8 Tips for Managing Anxiety in Children About School

Starting a new school year can be an overwhelming and scary experience for children and it can be stressful to manage anxiety in children. A child’s anxiety can last beyond the first weeks and can be frustrating and confusing for everyone.  Fortunately, there are several strategies that you can use to help their children better manage their anxieties and ease their transition into the classroom.

Talk with them about their fears and reflect back their feelings.

One of the best ways to help kids manage their school-related anxieties is by simply talking to them. Ask your child questions about what worries them and try to understand the source of their fears. Make sure to emphasize that their feelings are normal, even if you don’t agree with them. This will help your child see that their fears are being taken seriously and that you are there for them.

Reflect their feelings

Instead of asking “How are you feeling?”, reflect the feeling you are seeing. For example:  “You look worried? Is that how you are feeling?” This questioning develops children’s language of emotions and encourages them to admit their feelings. 

Practice deep breathing and relaxation techniques together.

Spend some time every day practicing deep breathing and relaxation techniques, like meditation or mindfulness activities. These easy practices can help children relax their bodies and minds, allowing them to find inner peace and become more agile in managing anxious thoughts. You can also practice yoga with them to help further relax the body and reduce tension.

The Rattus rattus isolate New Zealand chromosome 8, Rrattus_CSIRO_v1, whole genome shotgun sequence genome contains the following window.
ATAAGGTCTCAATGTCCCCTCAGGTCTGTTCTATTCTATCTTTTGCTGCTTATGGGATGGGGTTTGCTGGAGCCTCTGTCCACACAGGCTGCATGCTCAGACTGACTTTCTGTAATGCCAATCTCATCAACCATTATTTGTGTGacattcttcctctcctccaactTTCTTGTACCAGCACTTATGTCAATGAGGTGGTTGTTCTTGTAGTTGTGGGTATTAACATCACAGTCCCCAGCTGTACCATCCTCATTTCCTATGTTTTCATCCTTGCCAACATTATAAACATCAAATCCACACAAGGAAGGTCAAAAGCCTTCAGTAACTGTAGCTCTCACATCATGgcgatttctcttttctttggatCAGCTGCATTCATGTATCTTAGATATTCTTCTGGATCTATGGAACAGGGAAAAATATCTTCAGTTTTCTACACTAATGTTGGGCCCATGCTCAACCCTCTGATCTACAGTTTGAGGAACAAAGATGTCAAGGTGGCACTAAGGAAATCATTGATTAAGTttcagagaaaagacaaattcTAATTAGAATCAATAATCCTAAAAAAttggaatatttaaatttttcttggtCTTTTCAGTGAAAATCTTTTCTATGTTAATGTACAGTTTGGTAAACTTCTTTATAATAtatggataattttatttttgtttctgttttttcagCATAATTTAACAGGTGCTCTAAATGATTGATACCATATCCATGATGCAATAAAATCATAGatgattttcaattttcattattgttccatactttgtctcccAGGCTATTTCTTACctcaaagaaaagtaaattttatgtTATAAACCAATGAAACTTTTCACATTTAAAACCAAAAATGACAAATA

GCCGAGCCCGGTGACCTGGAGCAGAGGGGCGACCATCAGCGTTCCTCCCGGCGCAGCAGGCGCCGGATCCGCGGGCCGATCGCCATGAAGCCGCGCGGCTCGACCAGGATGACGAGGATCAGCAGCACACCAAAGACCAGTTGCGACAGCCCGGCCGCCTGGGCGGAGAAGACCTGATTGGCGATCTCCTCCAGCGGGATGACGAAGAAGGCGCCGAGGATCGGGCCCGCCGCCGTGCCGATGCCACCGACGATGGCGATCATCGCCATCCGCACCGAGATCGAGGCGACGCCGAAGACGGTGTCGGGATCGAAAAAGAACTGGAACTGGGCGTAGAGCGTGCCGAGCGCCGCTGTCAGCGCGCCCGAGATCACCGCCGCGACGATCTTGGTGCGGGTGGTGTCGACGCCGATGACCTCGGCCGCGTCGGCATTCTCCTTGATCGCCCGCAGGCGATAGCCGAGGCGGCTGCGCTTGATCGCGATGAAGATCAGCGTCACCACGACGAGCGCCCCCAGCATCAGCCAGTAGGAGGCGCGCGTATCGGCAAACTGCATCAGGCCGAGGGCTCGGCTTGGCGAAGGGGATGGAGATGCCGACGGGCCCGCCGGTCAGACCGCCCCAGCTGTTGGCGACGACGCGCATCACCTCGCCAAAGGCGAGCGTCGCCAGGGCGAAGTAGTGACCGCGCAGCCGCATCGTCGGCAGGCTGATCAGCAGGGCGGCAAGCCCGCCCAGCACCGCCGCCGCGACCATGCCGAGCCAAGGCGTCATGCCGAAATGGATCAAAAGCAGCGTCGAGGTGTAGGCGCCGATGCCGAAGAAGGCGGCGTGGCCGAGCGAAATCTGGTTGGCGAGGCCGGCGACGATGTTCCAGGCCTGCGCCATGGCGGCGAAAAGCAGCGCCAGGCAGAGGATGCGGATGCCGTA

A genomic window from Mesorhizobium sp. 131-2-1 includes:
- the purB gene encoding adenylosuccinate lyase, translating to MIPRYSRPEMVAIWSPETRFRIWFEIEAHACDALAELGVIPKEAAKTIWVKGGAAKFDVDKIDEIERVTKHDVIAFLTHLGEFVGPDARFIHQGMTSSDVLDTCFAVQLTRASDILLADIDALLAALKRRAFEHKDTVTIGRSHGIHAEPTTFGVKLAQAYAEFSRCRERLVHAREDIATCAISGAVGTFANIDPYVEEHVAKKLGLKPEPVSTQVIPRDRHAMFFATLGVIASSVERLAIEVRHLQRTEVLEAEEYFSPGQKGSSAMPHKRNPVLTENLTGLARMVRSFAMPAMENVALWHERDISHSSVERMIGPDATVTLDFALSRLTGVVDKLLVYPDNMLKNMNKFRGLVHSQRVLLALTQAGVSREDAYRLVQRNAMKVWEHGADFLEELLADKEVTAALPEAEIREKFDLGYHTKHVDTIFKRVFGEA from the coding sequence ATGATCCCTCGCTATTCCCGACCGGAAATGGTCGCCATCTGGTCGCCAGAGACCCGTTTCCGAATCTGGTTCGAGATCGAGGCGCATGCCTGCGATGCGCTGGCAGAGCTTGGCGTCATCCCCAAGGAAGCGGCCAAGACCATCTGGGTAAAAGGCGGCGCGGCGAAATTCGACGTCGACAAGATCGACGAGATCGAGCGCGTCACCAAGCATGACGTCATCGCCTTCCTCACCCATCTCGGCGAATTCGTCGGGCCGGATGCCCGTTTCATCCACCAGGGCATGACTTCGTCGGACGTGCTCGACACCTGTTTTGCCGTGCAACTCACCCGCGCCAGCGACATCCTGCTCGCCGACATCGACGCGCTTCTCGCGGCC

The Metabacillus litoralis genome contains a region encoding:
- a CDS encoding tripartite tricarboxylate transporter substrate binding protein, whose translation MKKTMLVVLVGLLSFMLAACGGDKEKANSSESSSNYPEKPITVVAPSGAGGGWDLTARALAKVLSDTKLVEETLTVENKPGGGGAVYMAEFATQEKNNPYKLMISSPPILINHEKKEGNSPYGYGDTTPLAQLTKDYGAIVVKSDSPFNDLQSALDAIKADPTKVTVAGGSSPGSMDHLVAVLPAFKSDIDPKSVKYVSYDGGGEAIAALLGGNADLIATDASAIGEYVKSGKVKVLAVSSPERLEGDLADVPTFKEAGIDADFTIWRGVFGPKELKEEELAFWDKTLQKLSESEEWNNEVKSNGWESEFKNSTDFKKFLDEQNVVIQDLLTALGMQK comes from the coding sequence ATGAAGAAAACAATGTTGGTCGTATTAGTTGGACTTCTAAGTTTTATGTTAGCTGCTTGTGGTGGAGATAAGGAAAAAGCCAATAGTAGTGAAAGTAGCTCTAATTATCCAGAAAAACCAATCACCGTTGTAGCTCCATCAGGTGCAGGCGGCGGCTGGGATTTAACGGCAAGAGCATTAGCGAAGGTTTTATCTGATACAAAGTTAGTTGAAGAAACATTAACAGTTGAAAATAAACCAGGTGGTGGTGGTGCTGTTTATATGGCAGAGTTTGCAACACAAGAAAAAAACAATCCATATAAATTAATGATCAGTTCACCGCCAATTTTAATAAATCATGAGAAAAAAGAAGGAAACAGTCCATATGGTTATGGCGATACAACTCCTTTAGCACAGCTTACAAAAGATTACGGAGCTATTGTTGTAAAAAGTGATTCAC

Make sure your kids are getting enough sleep

A lack of sleep can make a child’s anxiety and worries worse. Establishing a routine that will ensure your child is getting 9 – 11 hours of sleep a night will help enormously in your child being able to manage their emotions.

Make a plan for how they will ask for support while at school.

Talk to your child about who they can reach out to in case of anxious feelings or other emotions at school. Knowing that there are caring adults they can reach out to and having some strategies they can use to self regulate will help them feel more secure and calm throughout the day. Talk through any worries they may have about asking for help and make sure your child feels comfortable doing so.

Encourage helpful thinking-focus on all the things that can go right.

Children who experience anxiety about school may be focusing on worst-case scenarios and all of the things that can go wrong. Gently remind them to focus on positive outcomes, such as their successes, friendships made, and knowledge learned throughout the day. Encouraging optimistic thinking can help them reframe any anxious thoughts.

Role-play any challenges related to school, like asking adults for help or speaking up in class.

Role-playing is a great way to help kids gain the skills and confidence they need in order to succeed. Use role-play games to practice different scenarios and talk through how your child can respond. For example, practice introducing themselves in class or how to ask an adult for help in an uncomfortable situation.

Rate the Day: Help them to reflect

Often when a child is anxious about doing something, like going to school, they will imagine the worst.  A great way to create awareness that often our worries don’t eventuate or are bigger in our head than in reality is using this simple strategy. 

Step 1: At the beginning of the day, ask your child to give a score to “How do you think your day at school is going to be out of 1-10?”  With 1 being the lowest. 

Step 2: Repeat this at the end of the day, ask your child to reflect with a question like “How did you day go out of 1 -10?”

Step 2: Follow this up with questions to encourage them to reflect on their day like:

“What went well?”

“What did you do to make sure when you felt a bit worried?

“Who made you feel safe today?”

“What did you do that was brave?”

Our Mistake Maker camp teaches kids tools to manage their emotions. Kids are taught strategies to think with a helpful growth mindset and learn how making mistakes can be a good thing.